Britain’s recent brush with snow leaves me wondering what would happen to our infrastructure if something more significant actually happened.
I’m not sure I have anything original to say on the topic of snow. It seems that the whole of Britain is engaged in moaning about why it is that we grind to a standstill at the first snowflake when other countries don’t. Both the standstill and the moaning, however, continue.
I flew back from Nepal into Edinburgh last week, a very long flight, ending with two hours at a standstill on the runway, because the tunnel which delivers the passengers into the airport was frozen. This was patently ridiculous. It was possible for anyone worldwide to follow the forecast and be aware that it might be wise to nip to the corner shop and buy a can of anti-freeze, let alone people in charge of the infrastructure of an international airport. Here I join in the traditional British moan. I should be inured to this by now as Brexit develops, but I still felt an irrepressible wail rising inside: how is it even possible for people to be so incompetent?
Then the actual presence of the snow hit, and the place I live started to look like a proper participant in winter, at last. By the standards of Poland, where I spent the best part of two decades, it was a mild start to winter. It made me feel at home in the natural world again. The pavements were covered with real stuff, non man-made material. People were forced to adjust and co-operate with it. Reality intruded into the civilisational bubble. It felt good.
On top of this, a certain holiday mood set in, a suspension. Everything was shut. Many of the clients who made it to their appointments, due to living locally and being brave enough to come on foot, experienced this time as an unexpected gift, a time both for reflection and for some spontaneous joy. The parks of Glasgow are jumping with sledgers and even skiers. People find themselves playing instead of working, in a very literal sense. We’re jolted out of the everyday. This can be a rich opportunity, or quite distressing.
Going into the shops and finding empty shelves was quite a shock for me. It was the everyday items which were missing — milk, bread, the papers. There has been no post. It did make me wonder how quickly the infrastructure would collapse should something actually happen — say, a war. I was not inspired with confidence on this as I bought some coconut milk I usually judge too expensive and discovered that I really loved it. Is there actually a plan in place, for anything? Do any delivery vans have a set of winter tyres on standby? Does the technology that allows railways and airports to function normally in winter across the world exist in Britain? Might it be a useful investment? Is it possible to have that discussion at all, or do we automatically assume that for better or worse we’re just different?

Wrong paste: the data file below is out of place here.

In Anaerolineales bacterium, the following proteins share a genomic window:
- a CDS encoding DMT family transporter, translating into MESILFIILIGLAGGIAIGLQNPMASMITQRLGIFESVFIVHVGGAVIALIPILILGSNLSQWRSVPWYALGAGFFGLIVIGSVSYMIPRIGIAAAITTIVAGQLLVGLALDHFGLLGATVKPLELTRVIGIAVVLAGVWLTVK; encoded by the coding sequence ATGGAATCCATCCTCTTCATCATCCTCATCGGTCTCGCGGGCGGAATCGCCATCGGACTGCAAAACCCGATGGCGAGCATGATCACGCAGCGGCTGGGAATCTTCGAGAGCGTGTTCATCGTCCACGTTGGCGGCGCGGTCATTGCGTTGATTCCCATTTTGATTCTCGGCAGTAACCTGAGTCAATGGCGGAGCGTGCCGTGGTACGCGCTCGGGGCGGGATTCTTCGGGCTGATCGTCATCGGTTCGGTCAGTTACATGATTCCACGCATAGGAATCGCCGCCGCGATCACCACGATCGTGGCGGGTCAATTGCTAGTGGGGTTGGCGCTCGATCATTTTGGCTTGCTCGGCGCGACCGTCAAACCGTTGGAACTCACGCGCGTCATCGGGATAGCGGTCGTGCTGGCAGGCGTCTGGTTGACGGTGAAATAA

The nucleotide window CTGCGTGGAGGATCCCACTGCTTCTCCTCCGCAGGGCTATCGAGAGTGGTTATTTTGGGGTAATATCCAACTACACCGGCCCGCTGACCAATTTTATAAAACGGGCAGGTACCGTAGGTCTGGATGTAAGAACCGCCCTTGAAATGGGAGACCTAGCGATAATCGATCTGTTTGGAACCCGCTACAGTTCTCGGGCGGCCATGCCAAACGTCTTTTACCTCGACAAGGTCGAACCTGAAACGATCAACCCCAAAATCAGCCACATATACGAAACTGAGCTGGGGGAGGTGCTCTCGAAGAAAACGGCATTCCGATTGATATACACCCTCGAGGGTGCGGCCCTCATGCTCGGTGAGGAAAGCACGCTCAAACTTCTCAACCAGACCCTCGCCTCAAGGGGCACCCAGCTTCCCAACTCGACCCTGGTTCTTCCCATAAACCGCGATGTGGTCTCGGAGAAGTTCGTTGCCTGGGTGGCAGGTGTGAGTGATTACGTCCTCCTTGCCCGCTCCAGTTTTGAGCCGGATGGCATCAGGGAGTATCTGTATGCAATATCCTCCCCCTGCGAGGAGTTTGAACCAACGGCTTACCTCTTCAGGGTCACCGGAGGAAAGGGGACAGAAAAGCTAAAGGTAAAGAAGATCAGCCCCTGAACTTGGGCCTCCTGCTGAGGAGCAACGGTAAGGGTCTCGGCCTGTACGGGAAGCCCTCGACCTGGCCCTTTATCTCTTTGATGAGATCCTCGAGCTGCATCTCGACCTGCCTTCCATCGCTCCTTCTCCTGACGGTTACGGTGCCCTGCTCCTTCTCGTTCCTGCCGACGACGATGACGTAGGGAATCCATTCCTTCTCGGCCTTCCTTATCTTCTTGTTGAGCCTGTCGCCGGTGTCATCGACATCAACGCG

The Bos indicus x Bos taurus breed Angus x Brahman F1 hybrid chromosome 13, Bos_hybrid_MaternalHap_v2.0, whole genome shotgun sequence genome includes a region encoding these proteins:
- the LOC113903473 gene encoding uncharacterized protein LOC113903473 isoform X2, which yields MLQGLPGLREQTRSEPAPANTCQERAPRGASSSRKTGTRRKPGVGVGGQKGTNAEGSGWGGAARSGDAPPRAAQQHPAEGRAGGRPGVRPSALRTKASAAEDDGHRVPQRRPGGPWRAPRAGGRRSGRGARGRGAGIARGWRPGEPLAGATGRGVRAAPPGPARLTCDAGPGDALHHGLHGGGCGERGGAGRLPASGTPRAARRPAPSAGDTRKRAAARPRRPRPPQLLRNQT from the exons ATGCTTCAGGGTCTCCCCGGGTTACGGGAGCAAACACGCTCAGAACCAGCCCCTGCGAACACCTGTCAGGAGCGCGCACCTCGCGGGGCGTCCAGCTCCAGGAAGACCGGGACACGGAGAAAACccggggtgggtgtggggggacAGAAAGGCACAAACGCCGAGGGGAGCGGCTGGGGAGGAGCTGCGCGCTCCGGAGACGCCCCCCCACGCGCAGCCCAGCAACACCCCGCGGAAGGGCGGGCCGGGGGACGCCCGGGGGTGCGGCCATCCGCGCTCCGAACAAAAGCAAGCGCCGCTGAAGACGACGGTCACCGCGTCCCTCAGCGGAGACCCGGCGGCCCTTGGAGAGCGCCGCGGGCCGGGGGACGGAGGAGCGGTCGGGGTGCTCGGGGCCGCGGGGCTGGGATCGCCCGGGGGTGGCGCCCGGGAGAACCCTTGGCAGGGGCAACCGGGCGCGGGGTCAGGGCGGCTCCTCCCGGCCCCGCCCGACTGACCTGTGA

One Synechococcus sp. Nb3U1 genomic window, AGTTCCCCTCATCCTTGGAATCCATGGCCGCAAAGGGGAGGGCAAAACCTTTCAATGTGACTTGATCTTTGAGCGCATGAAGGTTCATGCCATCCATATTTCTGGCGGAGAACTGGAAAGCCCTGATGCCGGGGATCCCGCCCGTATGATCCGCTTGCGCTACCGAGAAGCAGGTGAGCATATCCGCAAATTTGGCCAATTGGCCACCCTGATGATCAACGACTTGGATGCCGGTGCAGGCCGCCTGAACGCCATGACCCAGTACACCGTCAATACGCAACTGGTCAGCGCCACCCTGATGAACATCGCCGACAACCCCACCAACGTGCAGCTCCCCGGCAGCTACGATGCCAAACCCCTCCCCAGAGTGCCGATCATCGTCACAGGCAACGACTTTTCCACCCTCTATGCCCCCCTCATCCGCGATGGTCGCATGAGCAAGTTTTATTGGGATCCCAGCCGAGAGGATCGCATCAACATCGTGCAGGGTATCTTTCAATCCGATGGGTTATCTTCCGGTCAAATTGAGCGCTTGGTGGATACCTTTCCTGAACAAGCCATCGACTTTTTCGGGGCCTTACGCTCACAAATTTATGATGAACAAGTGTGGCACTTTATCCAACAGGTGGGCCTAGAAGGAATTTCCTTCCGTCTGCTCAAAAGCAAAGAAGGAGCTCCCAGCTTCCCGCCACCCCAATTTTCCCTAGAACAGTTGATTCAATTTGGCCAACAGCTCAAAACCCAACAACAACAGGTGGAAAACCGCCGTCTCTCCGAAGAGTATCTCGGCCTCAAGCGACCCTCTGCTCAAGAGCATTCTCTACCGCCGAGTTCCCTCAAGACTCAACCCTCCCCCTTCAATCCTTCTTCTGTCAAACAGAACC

Basically, the illusion that we are entitled to have safety and what we consider to be basic products and routines on tap, provided for us, is exposed for what it is — an illusion, one that it’s best not to be attached to. Once we realise that safety is ultimately in our own hands; that we may have to do our own shovelling, and some extra for people who live around us who aren’t able to; that we may have to eat what there is and not what we think we require; we feel better. It’s not really a Blitz spirit on which we should be massively congratulated, but common sense. The strain of entitlement and the possession of some kind of essential difference marking us out from the rest of the human race, is what has always irritated me the most in British culture. It all explodes into view with the appearance of snow.
The dramatic narrative of danger and a common enemy works quite well to unite people in this moaning-standstill with its individual bursts of freedom and joy. Of course conditions are dangerous for people who are infirm, but this simply points up how people are isolated and not looking after each other in the normal course of things. I find it all quite amusing. But I am still wondering what would happen, if something really happened.
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